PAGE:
"I like the second part of the book the best (starting on p. 99), so I would recommend starting there. This section includes stories of how different schools are trying new things to transform learning, and sparked a lot of ideas of how I might make changes in my own teaching" -Kathy Johnson
"Since the book has three sections, I recommend starting with the introduction because it explains the content and how it is organized. From there, I suggest choosing the section that seems most interesting to read first." -Michelle Dolan
"I suggest reading carefully the "Reflection" at the end of each chapter (and maybe consider reading the Reflection first and then starting at the beginning of the chapter)." -Beau Poppen-Abajian
"Don't put off opening this book until the end of the summer! You're going to want the time to soak in the stories. Feel free to jump around in the book and definitely read the intro as well as the reflections at the end of each chapter." -Meg Kiley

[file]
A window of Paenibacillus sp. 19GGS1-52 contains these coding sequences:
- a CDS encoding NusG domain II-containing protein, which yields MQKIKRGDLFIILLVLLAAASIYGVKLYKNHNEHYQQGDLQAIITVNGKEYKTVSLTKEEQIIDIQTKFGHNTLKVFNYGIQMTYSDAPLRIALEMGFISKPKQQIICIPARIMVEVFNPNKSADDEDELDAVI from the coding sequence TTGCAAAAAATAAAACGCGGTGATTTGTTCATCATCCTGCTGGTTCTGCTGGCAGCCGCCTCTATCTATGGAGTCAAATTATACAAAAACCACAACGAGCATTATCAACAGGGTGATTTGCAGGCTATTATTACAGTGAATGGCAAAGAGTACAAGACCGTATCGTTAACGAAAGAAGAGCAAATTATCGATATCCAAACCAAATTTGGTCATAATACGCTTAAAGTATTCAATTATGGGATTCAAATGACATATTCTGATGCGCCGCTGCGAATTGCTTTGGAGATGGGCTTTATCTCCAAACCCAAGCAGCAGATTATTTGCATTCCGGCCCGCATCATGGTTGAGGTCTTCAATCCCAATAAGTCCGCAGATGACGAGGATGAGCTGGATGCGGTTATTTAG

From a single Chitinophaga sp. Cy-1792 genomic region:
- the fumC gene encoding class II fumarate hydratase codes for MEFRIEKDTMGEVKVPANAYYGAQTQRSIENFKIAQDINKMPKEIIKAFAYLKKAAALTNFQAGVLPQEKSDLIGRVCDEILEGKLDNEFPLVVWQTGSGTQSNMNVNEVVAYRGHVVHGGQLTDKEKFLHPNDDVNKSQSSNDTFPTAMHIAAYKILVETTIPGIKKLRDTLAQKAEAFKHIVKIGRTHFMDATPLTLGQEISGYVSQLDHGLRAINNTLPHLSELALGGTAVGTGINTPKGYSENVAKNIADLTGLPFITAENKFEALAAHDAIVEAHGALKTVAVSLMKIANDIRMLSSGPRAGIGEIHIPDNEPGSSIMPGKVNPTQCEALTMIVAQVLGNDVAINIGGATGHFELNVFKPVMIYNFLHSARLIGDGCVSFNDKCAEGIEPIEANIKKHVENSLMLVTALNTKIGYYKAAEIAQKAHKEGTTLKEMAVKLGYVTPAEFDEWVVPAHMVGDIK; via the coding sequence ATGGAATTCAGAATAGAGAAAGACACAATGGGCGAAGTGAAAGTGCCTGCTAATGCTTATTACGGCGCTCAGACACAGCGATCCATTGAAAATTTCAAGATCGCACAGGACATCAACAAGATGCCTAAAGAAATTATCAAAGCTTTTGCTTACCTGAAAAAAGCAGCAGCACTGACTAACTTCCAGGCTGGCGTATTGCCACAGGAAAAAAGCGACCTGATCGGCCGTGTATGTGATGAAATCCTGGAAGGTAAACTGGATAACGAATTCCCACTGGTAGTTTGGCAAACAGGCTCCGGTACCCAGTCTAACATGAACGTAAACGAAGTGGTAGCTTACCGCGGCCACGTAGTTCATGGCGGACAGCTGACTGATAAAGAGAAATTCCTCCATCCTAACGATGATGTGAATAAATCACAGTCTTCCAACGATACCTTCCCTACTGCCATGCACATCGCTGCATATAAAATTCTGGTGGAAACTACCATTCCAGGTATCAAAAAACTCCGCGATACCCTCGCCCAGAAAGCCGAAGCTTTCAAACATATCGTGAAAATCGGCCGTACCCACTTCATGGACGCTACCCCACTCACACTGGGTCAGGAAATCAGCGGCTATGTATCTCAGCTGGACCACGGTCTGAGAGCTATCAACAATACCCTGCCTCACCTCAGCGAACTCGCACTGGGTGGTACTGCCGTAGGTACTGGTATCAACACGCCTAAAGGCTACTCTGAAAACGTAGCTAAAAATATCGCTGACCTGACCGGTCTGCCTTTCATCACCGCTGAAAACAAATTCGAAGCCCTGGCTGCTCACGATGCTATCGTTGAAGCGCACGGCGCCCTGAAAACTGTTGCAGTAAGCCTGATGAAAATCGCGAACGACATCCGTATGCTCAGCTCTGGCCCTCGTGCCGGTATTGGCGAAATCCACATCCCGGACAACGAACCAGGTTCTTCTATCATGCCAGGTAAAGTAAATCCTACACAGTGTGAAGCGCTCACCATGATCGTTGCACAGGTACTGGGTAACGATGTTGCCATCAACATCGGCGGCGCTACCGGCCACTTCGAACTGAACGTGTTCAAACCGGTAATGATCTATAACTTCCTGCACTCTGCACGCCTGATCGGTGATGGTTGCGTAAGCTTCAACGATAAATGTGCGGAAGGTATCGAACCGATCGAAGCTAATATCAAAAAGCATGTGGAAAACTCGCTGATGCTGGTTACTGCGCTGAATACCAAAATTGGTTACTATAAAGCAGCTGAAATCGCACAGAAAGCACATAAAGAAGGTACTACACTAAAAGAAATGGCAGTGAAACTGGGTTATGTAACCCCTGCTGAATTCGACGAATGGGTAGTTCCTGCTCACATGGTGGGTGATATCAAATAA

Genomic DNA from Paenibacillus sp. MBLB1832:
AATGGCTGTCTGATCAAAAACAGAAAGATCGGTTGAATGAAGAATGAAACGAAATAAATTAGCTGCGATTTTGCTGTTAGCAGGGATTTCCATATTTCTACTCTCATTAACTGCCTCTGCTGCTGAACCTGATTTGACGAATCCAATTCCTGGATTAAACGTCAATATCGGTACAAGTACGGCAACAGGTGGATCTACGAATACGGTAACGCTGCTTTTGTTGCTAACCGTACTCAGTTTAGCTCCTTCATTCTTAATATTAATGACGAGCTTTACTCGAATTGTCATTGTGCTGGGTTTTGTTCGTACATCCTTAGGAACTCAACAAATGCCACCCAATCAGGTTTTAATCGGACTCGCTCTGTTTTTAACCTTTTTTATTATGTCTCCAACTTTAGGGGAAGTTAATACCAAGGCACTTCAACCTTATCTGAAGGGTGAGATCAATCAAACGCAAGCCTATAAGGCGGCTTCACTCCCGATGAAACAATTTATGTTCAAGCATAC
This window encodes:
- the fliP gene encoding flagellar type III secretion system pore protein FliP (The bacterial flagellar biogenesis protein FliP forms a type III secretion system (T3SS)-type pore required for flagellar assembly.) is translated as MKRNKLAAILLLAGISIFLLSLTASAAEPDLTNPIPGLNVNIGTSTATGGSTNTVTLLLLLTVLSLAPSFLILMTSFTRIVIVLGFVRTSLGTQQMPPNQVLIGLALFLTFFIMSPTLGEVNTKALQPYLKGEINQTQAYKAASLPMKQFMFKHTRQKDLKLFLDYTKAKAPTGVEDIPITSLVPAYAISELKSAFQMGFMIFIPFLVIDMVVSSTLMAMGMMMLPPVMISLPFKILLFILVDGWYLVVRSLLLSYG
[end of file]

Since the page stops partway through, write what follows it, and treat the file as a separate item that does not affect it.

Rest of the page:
"Reading #EdJourney is like going on a tour of schools who have similar constraints and similar aspirations all over the country. It is filled with the dilemmas and opportunities that we share, which gives them context, and provides a framework through which to imagine possibilities at big and small scales." -Allison Gaines Pell
Mark passages with symbols or colored post-its...
What excites you?
What do you still have questions about?
An approach that is the opposite of what you think would work
Something you knew/ have tried
Special thanks to Alyssa Mroz for creating these questions.
Interested in learning more about one of these transformed schools or the strategies discussed? Here's a selection of books and other resources to explore.